There are folks who have used a public benefit in the past and are worried that this will affect their possibilities of being able to improve their immigration status. First of all, what does USCIS define as a public charge?
USCIS defines public charge as follows:
- Supplemental Security Income (SSI)
- Federal supplement income to help blind, disabled and elderly people who have little or no income.
- Temporary Assistance for Needy Families
- Provides funds to families where the parent(s) or guardian(s) cannot provide for the family’s basic needs.
- State and local assistance programs, also known as General Assistance programs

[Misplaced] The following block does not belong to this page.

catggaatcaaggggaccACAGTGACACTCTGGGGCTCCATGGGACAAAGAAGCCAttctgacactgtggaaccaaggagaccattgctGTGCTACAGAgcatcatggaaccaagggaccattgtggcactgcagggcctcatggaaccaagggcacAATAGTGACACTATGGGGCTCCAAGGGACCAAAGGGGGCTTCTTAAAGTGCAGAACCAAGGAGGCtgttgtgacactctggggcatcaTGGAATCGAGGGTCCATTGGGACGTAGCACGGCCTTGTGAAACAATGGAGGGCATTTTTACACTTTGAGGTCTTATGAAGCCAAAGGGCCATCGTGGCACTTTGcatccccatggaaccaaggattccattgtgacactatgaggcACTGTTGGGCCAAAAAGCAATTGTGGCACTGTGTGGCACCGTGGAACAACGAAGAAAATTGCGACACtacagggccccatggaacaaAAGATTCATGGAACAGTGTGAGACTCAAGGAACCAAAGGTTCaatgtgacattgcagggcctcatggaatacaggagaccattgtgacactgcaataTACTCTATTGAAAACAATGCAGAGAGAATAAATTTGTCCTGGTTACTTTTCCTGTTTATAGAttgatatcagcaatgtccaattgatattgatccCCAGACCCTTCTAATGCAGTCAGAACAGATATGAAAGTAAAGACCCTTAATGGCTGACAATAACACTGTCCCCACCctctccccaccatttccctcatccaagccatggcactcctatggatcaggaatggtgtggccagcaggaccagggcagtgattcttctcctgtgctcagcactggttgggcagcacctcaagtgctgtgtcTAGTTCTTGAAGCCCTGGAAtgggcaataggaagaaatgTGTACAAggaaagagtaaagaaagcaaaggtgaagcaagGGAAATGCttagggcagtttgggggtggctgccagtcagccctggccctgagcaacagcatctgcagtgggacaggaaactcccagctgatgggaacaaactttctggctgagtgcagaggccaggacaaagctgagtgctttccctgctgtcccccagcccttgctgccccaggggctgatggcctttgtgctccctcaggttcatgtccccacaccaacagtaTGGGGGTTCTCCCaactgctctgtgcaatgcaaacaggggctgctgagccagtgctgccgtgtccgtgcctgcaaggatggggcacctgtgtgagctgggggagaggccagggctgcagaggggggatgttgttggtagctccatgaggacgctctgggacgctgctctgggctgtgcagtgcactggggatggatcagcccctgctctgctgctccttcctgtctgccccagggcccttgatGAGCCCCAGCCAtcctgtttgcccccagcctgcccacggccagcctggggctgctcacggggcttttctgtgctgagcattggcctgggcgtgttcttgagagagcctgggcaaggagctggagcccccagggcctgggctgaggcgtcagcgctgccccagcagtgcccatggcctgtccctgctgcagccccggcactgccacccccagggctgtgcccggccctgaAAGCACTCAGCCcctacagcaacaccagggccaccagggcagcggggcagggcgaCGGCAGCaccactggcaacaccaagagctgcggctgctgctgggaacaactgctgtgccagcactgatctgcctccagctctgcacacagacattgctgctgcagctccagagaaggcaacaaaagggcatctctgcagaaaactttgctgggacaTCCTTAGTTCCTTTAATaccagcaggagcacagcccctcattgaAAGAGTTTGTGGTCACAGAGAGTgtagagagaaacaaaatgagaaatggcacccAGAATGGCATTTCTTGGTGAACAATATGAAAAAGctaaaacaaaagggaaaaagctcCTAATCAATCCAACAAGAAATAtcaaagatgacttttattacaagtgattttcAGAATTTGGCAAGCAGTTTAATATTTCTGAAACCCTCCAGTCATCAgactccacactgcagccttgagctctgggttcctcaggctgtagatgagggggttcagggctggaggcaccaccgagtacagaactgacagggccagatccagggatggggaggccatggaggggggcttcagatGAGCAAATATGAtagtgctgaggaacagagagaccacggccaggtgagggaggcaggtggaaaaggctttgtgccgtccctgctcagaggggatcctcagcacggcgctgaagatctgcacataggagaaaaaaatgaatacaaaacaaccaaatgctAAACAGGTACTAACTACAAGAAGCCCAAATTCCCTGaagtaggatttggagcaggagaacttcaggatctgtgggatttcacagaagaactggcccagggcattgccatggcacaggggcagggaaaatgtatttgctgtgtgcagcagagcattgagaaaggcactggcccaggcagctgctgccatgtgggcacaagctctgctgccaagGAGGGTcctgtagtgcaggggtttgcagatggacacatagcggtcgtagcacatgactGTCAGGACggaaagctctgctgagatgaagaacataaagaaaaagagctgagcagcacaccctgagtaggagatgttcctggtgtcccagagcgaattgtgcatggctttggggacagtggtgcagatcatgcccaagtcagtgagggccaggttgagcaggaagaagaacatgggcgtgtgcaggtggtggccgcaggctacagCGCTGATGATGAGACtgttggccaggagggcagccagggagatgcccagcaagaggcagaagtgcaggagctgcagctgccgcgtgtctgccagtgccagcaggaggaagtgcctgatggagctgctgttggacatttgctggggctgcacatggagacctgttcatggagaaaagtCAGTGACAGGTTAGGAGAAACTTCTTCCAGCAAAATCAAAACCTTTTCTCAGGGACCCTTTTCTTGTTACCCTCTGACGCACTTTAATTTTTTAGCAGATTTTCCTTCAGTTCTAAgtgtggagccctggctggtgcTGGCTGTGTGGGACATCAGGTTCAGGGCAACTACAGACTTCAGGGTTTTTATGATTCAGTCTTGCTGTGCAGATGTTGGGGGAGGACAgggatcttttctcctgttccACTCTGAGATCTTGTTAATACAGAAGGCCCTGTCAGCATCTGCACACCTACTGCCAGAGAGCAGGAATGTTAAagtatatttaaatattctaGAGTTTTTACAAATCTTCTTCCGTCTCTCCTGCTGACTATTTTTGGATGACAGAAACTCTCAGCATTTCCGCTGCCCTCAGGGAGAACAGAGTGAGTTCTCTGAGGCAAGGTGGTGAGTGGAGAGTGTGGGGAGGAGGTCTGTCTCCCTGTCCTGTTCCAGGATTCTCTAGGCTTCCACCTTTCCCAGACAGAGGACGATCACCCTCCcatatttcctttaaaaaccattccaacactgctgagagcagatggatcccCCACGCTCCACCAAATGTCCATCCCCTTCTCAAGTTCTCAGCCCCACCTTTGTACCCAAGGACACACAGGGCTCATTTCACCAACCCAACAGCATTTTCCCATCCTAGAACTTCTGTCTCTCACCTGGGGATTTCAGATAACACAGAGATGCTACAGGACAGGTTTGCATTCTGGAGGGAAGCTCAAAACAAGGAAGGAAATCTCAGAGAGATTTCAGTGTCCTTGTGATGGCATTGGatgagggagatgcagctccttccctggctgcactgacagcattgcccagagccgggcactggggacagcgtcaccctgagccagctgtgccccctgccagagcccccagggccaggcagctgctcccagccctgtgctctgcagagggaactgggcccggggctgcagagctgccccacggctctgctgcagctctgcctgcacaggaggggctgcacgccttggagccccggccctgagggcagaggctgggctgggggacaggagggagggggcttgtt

- Aids individuals who are in need and unable to work due to an incapacity or disability and are not receiving SSI.
- Long Term institutionalization in the following: (and covered by Medicaid)
- Nursing home
- Mental health institution
There is a difference between using public benefits and those that would be categorized as a public charge. For instance, the length of the public benefit usage can influence whether or not it is viewed as a public charge. The length of time passed since the usage of the public benefit lessens the weight that the individual could be seen as a public charge. Additionally, the amount of times that the public benefit was used is also seen as a factor to weigh whether or not the individual is seen as a potential public charge.